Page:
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Scaly-breasted Munia

 Lonchura punctulata

Length: 4.5 inches Wingspan: 6 inches Seasonality: Non-resident in South Dakota
ID Keys: Rich brown upperparts, light underparts with "scaling" on flanks and breast, dark bill

Scaly-breasted Munia -  Lonchura punctulataThe Scaly-breasted Munia is native to India, southern China, and much of southeastern Asia.  They are a popular cage bird in many parts of the world, where they are often called "Nutmeg Mannikin" or "Spice Finch".  Given their widespread popularity, escapees have established populations in many parts of the world. In the United States, the American Birding Association recognized them as a permanent species in 2013 based on large breeding populations that have become established in southern California.  Breeding populations also occur in and around the San Francisco Bay in California, near Houston, Texas, and locally elsewhere in the southern United States.  They are also well established on several islands in the Caribbean.

Habitat: Found in grassland  habitats in their native range, particularly in areas near sources of fresh water.  They will feed heavily on grain if available, and can also thus be found around grain fields and rice paddies.  Introduced populations in the United States are found in a variety of open habitats with suitable foraging opportunities, including farmland, urban edges, and grassy and shrubby fields.

Diet: Feeds heaviliy on seeds, but will also sometimes feed on berries and small fruits.  They will feed heavily on grain and rice if available.  On occasion they will also feed on insects, and have been noted to often feed on algae prior to the breeding season.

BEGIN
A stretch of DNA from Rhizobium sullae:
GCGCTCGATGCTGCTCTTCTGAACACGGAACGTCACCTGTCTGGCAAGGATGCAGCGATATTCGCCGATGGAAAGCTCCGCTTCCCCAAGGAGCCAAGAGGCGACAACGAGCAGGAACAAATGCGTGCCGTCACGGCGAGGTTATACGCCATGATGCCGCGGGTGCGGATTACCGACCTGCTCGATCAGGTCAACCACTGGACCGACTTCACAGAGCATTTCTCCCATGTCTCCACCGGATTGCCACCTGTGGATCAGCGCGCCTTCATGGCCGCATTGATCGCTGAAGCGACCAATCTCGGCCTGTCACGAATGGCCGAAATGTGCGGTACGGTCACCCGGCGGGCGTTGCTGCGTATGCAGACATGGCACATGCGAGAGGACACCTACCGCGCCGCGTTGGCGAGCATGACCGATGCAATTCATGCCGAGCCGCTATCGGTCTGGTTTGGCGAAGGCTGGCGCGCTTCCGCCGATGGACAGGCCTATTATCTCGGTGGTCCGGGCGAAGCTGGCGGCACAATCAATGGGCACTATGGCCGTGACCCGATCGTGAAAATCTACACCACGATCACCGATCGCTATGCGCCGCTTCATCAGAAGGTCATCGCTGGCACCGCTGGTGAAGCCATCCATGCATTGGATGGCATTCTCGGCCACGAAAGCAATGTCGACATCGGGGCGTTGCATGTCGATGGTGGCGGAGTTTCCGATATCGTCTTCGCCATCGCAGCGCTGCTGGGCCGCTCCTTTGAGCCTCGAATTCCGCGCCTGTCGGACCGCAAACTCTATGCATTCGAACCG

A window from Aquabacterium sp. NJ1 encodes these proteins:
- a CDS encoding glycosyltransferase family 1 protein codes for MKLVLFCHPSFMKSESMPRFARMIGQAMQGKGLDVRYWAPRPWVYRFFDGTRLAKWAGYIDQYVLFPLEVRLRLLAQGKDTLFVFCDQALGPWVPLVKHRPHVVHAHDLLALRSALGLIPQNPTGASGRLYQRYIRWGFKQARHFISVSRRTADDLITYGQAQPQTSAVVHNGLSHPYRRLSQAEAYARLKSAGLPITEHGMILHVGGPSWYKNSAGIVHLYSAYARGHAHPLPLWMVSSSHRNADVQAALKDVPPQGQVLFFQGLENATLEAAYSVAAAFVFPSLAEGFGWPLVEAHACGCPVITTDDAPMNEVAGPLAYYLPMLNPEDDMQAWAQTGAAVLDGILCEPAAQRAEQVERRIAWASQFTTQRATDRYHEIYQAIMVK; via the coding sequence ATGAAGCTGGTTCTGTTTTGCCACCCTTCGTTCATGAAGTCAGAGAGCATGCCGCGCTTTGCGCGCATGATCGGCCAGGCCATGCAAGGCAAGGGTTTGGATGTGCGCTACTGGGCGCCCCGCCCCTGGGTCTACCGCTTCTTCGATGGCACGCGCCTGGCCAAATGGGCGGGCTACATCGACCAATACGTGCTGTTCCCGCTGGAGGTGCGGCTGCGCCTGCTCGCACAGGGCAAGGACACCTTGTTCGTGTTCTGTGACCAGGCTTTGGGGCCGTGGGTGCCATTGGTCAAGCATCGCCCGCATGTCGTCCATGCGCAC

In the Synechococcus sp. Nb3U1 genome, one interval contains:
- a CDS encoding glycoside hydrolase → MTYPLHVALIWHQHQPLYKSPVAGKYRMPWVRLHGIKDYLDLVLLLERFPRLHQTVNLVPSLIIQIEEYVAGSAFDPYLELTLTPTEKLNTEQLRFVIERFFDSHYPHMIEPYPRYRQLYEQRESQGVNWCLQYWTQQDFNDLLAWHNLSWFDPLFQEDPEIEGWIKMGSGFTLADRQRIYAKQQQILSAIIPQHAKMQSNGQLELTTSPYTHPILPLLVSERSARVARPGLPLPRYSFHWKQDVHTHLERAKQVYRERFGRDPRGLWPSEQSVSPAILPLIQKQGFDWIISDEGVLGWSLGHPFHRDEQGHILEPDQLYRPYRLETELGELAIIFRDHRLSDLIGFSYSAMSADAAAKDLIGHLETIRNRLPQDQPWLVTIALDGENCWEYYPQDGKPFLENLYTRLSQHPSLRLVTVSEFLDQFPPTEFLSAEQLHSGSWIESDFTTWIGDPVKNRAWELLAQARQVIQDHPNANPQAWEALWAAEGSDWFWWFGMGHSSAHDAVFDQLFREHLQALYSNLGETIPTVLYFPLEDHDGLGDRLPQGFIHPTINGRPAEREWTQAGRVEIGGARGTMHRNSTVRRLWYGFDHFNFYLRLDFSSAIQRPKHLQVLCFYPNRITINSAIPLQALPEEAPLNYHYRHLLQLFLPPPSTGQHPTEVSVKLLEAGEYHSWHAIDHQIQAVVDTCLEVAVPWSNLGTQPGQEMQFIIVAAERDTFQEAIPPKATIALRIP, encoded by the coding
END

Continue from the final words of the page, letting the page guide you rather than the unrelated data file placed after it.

Behavior: Scaly-breasted Munia are a very social species, often found foraging in large flocks. 

Nesting: The nest of a Scaly-breasted Munia is a large dome, made of grasses, leaves, or other vegetative material, with a side entrance.  It is typically placed in a tree or shrub, but they will also utilize man-made structures and place nests in protected locations such as window ledges or under eaves of buildings.  The female lays 4 to 8 eggs, and both parents help to incubate them.  The young hatch after about 2 weeks.  Both parents feed the young, which fledge about 3 weeks after hatching.

Song: Has a variety of vocalizations, particularly when communicating in flocks.  Typical calls include a sharp chip note used in alarm, short whistles, and a chit-tee chit-tee chattering.  During courting, males will sing a very quiet, variable, long song of a series of whistled and chattered notes and phrases. 

Migration: Considered a non-migratory resident throughout its range.

Interactive eBird map: Click here to access an interactive eBird map of Scaly-breasted Munia sightings

Similar Species: Distinctive if seen well.

Conservation Status: The Scaly-breasted Munia is common in many parts of their broad range (both in their native range, and in the many areas where escaped birds have established populations).  The IUCN lists the Scaly-breasted Munia as a species of "least concern".

Further Information: 1) BirdLife International - Scaly-breasted Munia

2) Whatbird - Scaly-breasted Munia

3) Birds in Backyards - Nutmeg Mannikin

Photo Information: Photo by Shrikant Rao - Photo licensed under Creative Commons Attribution 2.0 Generic License

Additional Photos: Additional Photos Coming Soon!!


Click below for a higher-resolution map
Scaly-breasted Munia - Range Map
South Dakota Status: Non-resident in South Dakota

Additional Scaly-breasted Munia Photos (coming soon!!)